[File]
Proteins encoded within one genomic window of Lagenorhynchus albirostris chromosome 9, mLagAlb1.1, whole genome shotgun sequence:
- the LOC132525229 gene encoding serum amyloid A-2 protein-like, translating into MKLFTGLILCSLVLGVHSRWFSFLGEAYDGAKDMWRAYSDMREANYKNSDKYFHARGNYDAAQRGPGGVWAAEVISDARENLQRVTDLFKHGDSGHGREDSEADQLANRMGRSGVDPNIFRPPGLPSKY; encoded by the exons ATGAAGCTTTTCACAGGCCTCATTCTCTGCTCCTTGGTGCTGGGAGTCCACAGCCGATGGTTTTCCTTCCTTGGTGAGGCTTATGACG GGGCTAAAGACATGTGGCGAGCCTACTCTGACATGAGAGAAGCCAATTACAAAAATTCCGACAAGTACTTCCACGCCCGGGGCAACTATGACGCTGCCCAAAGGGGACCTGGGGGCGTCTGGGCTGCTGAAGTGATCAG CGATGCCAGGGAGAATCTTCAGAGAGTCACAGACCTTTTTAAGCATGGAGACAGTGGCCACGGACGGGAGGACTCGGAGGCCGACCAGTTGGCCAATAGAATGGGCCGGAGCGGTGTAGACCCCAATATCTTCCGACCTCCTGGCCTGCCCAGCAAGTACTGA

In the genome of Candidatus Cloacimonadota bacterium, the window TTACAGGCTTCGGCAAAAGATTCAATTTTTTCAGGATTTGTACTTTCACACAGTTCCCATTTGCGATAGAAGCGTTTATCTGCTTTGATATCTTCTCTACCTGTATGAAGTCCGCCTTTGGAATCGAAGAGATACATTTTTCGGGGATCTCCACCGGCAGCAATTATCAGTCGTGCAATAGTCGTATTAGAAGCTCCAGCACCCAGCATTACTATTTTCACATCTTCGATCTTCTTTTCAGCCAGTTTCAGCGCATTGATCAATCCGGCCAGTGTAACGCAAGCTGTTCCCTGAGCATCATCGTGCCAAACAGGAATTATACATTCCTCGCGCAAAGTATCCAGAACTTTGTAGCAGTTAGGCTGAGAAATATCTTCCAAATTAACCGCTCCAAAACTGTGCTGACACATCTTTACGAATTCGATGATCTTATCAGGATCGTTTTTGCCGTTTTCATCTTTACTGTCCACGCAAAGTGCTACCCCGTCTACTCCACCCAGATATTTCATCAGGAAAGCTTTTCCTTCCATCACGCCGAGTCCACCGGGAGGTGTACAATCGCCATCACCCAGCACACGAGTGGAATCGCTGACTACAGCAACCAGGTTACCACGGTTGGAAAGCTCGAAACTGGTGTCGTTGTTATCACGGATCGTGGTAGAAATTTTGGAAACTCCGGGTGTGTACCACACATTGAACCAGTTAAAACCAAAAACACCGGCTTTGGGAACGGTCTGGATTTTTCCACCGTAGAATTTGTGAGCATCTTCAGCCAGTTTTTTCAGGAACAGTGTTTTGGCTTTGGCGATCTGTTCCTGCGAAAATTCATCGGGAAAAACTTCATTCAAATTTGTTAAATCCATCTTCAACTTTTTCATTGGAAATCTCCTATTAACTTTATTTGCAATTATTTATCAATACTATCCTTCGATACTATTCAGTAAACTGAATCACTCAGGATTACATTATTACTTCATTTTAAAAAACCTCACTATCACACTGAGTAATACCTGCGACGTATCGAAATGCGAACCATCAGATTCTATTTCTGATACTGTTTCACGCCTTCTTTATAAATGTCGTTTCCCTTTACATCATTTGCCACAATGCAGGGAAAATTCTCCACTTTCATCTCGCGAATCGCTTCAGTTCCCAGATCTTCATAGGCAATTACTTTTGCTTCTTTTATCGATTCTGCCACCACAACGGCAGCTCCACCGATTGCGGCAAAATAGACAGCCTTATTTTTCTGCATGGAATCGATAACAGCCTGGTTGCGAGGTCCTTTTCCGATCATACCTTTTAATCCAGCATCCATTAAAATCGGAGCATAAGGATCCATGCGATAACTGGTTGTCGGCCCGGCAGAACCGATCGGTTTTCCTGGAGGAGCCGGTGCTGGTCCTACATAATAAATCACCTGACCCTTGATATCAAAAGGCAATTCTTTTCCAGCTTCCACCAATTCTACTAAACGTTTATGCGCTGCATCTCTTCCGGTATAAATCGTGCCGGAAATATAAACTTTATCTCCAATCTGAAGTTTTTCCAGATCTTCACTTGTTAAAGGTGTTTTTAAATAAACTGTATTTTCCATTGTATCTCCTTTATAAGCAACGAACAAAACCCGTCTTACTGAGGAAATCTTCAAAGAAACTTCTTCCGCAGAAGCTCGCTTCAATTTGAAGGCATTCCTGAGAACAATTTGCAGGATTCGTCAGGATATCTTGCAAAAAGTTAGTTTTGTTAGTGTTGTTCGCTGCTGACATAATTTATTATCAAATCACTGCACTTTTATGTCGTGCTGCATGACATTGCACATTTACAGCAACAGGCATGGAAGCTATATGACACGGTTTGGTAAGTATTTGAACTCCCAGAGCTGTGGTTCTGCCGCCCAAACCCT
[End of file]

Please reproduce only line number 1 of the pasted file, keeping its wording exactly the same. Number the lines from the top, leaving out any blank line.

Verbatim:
Proteins encoded within one genomic window of Lagenorhynchus albirostris chromosome 9, mLagAlb1.1, whole genome shotgun sequence: